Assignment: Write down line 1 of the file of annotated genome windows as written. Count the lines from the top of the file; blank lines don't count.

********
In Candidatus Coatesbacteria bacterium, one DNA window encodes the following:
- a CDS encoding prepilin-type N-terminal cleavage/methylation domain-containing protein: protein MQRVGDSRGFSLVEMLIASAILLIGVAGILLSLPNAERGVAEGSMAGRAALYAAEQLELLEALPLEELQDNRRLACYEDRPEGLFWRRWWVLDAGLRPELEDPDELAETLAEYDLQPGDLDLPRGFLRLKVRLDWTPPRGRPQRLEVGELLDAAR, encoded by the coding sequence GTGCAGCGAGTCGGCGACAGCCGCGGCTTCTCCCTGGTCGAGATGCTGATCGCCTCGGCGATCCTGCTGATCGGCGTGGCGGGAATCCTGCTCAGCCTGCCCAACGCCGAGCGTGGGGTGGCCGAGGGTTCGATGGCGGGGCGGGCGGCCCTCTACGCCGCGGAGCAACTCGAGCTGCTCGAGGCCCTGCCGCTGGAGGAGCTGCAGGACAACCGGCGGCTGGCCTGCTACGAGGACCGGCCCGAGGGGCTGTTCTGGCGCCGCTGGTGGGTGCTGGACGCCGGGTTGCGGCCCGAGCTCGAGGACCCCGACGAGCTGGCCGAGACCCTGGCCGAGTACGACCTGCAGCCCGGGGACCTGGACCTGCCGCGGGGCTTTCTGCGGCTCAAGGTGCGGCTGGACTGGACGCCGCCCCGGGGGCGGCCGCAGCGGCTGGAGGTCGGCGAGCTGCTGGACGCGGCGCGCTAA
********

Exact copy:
In Candidatus Coatesbacteria bacterium, one DNA window encodes the following: